The last time you went on vacation or traveled for work, how much time did you spend packing? And how many bags did you end up with?
If you’re like most travelers, you don’t spend much time thinking about maximizing the space of your luggage or minimizing the number of items you bring; instead, you have a list of “must have” items, and you fill in the gaps with other things you think you might need for the trip.
Minimalist travelers, on the other hand, focus on packing as little as possible when preparing for a trip. So what’s the advantage of this approach, and how can you adopt it for yourself?
The Benefits of Minimalism
Let’s start by looking at some of the benefits of minimalist packing:
- Lower fees. The average fee for a checked bag is now $25 for your first bag and $35 for your second. Packing fewer items, and needing fewer bags means you’ll end up paying less money to travel. Even if you’re driving, packing less can reduce the weight in your vehicle (and ultimately, your fuel costs).
- Easier transportation. Carrying one shoulder bag around a busy airport is much easier than trying to pull two or three bags behind you. Packing minimally makes walking around with your luggage that much easier.
- Fewer distractions. Heading to a new destination with fewer items in your bag means you’ll have fewer distractions. For example, not having a book to turn to means you’ll be forced to interact with the people around you or venture out into the city. Not having a camera can force you to truly appreciate your surroundings as they are (and possibly form better memories while you’re at it).
- Less to keep track of. Packing fewer items means you’ll have fewer items to repack when it’s time to head home. You won’t have to run down a massive checklist to ensure you haven’t left something behind in the hotel; you can get packed in the span of a few minutes and head out confidently.
- More space for souvenirs. If you’re traveling for fun, and you pack fewer items in your bag, you’ll have more space to bring items home with you. In some cases, this can also help you save on shipping costs.
- Mitigated risk. The odds of having a major airline lose your luggage are pretty low; there are only 3 reports of lost luggage for every 1,000 passengers, but that’s not a negligible risk. You also have to consider the possibility of a thief making off with your belongings. Taking fewer things with you means a lower risk of losing them.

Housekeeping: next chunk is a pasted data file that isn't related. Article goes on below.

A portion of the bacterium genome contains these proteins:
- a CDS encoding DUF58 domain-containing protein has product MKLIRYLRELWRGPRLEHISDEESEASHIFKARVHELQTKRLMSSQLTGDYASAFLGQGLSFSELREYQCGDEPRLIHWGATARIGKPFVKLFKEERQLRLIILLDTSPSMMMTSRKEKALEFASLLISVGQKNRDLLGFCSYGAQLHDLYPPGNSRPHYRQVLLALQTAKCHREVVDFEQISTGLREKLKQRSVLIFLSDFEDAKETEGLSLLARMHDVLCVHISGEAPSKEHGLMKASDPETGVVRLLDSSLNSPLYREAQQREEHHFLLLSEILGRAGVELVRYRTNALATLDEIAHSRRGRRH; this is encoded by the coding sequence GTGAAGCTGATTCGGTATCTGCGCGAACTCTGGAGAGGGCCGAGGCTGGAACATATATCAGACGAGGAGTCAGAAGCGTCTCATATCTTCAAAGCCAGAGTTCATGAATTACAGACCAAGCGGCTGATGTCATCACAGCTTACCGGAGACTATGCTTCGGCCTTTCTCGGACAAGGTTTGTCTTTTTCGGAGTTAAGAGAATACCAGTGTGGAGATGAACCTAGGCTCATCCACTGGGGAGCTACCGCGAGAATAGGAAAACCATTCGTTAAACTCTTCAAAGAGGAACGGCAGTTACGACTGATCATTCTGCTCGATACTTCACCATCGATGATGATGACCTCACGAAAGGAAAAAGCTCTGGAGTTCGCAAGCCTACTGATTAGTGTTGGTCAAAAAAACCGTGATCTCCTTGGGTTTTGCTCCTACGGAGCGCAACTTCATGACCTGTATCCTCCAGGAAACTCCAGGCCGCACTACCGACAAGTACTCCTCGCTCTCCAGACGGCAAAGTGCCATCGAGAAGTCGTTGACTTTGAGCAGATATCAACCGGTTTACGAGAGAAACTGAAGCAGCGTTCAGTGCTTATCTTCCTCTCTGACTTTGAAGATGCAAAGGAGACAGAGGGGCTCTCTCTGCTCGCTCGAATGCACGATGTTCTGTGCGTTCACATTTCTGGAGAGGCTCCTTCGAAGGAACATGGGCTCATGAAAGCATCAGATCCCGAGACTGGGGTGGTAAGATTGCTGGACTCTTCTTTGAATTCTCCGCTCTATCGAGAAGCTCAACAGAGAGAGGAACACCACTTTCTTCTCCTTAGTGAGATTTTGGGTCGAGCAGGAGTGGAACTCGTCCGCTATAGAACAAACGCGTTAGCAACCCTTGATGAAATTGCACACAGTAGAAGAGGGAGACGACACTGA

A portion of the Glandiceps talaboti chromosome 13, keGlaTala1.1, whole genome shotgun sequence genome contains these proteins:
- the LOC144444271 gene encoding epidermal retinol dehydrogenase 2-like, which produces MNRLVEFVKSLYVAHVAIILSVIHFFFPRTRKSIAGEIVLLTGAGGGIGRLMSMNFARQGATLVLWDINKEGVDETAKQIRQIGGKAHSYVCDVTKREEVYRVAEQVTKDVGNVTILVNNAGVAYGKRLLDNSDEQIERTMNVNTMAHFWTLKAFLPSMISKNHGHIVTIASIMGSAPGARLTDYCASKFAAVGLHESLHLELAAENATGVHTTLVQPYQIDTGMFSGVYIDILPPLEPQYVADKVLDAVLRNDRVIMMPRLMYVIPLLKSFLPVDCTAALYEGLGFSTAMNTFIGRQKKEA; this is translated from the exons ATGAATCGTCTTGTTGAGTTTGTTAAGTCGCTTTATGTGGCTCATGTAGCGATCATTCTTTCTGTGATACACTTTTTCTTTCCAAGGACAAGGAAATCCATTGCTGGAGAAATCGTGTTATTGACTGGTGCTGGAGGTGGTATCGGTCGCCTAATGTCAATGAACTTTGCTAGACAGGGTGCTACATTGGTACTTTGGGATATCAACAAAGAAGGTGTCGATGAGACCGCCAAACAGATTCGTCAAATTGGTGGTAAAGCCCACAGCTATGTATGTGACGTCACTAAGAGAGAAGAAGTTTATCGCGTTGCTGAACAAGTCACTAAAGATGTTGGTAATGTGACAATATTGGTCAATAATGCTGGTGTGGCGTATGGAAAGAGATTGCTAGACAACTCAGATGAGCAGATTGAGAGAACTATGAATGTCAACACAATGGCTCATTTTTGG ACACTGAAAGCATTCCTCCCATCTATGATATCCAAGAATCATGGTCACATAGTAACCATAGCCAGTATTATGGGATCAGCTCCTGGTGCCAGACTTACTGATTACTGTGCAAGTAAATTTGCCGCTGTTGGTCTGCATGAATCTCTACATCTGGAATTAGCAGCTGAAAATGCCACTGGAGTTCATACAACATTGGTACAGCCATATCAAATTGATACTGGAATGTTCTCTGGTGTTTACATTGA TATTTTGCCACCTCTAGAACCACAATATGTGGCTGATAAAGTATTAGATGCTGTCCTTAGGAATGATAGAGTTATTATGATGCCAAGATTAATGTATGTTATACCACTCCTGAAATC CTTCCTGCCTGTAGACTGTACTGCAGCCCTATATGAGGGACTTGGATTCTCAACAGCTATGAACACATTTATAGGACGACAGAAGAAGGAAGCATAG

Tips to Get Started
So what can you do to start your journey as a minimalist traveler?
- Focus on the essentials. And by “essentials,” we’re referring to the real essentials. You don’t need to bring ten different outfits if you’re only going to be gone for four days, nor do you need every item in your bathroom if you’re going on vacation. Subscribe to a service like Ben Lido, which will send you travel supplies at regular intervals, so you can focus on the true essentials, rather than on what you think you need.
- Reduce your number and size of bags. Start by reducing the number of bags you travel with for a fixed period of time, then reduce the size of those bags. We tend to pack for whatever space we allow for ourselves, so if you give yourself a smaller space to start with, you’ll tend to pack a smaller number of items.
- Avoid packing “maybe” items. “Maybe” items are items you might need, but only in a very specific situation. For example, you might pack an umbrella in case it rains, or an extra book in case you finish your first one. Be proactive to calculate the real risks of encountering these situations, but don’t err on the side of caution; in a worst-case scenario, you can probably buy the item you need for less than $10 at your final destination.
- Force yourself to make cuts. You can also pack as normal, but then force yourself to cut a quarter to half of what you’ve already packed. It’s an aggressive strategy, but one that will force you to evaluate the necessity of each item in your bags.
Even if you’ve spent your life overpacking, it’s possible to adjust your habits, so you minimize the number of items you bring on any journey—whether it’s personal or professional. It might be tough at first, but once you get used to the benefits of packing light (and get comfortable with the idea that you don’t need much to enjoy your trips), it’s going to get easier and easier.